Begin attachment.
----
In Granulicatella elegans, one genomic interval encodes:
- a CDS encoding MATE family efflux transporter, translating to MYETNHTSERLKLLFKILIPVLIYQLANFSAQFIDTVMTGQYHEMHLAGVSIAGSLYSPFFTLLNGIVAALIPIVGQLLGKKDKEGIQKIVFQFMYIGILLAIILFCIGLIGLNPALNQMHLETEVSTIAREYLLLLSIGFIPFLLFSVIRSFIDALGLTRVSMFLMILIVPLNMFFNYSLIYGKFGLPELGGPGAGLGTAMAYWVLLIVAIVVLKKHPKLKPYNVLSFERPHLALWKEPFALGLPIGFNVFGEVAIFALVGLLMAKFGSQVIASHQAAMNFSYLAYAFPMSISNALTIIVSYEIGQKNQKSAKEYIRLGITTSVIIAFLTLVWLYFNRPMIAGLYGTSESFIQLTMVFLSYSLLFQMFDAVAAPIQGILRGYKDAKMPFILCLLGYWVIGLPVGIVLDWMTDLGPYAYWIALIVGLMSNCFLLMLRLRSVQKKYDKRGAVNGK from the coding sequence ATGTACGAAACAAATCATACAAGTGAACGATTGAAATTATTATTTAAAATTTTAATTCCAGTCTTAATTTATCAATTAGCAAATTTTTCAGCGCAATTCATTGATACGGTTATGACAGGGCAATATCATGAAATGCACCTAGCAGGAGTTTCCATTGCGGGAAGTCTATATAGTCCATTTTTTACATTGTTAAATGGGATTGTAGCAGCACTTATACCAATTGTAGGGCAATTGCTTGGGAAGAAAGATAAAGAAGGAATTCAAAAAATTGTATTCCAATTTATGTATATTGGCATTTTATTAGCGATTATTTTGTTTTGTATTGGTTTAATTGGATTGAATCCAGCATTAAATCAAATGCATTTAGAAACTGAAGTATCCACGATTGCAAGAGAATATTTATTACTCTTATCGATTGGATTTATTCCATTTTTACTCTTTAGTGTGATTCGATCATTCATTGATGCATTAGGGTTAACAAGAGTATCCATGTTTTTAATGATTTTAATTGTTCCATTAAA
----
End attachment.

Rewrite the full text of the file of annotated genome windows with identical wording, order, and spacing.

In Granulicatella elegans, one genomic interval encodes:
- a CDS encoding MATE family efflux transporter, translating to MYETNHTSERLKLLFKILIPVLIYQLANFSAQFIDTVMTGQYHEMHLAGVSIAGSLYSPFFTLLNGIVAALIPIVGQLLGKKDKEGIQKIVFQFMYIGILLAIILFCIGLIGLNPALNQMHLETEVSTIAREYLLLLSIGFIPFLLFSVIRSFIDALGLTRVSMFLMILIVPLNMFFNYSLIYGKFGLPELGGPGAGLGTAMAYWVLLIVAIVVLKKHPKLKPYNVLSFERPHLALWKEPFALGLPIGFNVFGEVAIFALVGLLMAKFGSQVIASHQAAMNFSYLAYAFPMSISNALTIIVSYEIGQKNQKSAKEYIRLGITTSVIIAFLTLVWLYFNRPMIAGLYGTSESFIQLTMVFLSYSLLFQMFDAVAAPIQGILRGYKDAKMPFILCLLGYWVIGLPVGIVLDWMTDLGPYAYWIALIVGLMSNCFLLMLRLRSVQKKYDKRGAVNGK from the coding sequence ATGTACGAAACAAATCATACAAGTGAACGATTGAAATTATTATTTAAAATTTTAATTCCAGTCTTAATTTATCAATTAGCAAATTTTTCAGCGCAATTCATTGATACGGTTATGACAGGGCAATATCATGAAATGCACCTAGCAGGAGTTTCCATTGCGGGAAGTCTATATAGTCCATTTTTTACATTGTTAAATGGGATTGTAGCAGCACTTATACCAATTGTAGGGCAATTGCTTGGGAAGAAAGATAAAGAAGGAATTCAAAAAATTGTATTCCAATTTATGTATATTGGCATTTTATTAGCGATTATTTTGTTTTGTATTGGTTTAATTGGATTGAATCCAGCATTAAATCAAATGCATTTAGAAACTGAAGTATCCACGATTGCAAGAGAATATTTATTACTCTTATCGATTGGATTTATTCCATTTTTACTCTTTAGTGTGATTCGATCATTCATTGATGCATTAGGGTTAACAAGAGTATCCATGTTTTTAATGATTTTAATTGTTCCATTAAA